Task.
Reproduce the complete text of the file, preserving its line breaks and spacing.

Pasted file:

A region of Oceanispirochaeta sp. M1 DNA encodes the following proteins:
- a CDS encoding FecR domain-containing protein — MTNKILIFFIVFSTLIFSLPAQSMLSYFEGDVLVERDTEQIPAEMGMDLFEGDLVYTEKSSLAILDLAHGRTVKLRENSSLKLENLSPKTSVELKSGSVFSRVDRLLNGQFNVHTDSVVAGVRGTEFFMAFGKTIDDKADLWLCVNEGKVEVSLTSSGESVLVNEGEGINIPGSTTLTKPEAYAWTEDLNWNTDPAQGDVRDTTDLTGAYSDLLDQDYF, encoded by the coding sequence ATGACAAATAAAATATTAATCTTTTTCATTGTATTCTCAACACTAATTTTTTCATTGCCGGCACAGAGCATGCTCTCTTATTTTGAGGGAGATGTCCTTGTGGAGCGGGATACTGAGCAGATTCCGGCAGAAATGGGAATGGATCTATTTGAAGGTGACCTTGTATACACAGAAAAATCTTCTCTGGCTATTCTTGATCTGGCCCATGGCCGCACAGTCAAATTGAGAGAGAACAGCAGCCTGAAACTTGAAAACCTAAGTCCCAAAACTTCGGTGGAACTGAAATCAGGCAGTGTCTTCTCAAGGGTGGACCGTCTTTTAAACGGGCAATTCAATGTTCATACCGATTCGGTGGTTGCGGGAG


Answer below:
A region of Oceanispirochaeta sp. M1 DNA encodes the following proteins:
- a CDS encoding FecR domain-containing protein — MTNKILIFFIVFSTLIFSLPAQSMLSYFEGDVLVERDTEQIPAEMGMDLFEGDLVYTEKSSLAILDLAHGRTVKLRENSSLKLENLSPKTSVELKSGSVFSRVDRLLNGQFNVHTDSVVAGVRGTEFFMAFGKTIDDKADLWLCVNEGKVEVSLTSSGESVLVNEGEGINIPGSTTLTKPEAYAWTEDLNWNTDPAQGDVRDTTDLTGAYSDLLDQDYF, encoded by the coding sequence ATGACAAATAAAATATTAATCTTTTTCATTGTATTCTCAACACTAATTTTTTCATTGCCGGCACAGAGCATGCTCTCTTATTTTGAGGGAGATGTCCTTGTGGAGCGGGATACTGAGCAGATTCCGGCAGAAATGGGAATGGATCTATTTGAAGGTGACCTTGTATACACAGAAAAATCTTCTCTGGCTATTCTTGATCTGGCCCATGGCCGCACAGTCAAATTGAGAGAGAACAGCAGCCTGAAACTTGAAAACCTAAGTCCCAAAACTTCGGTGGAACTGAAATCAGGCAGTGTCTTCTCAAGGGTGGACCGTCTTTTAAACGGGCAATTCAATGTTCATACCGATTCGGTGGTTGCGGGAG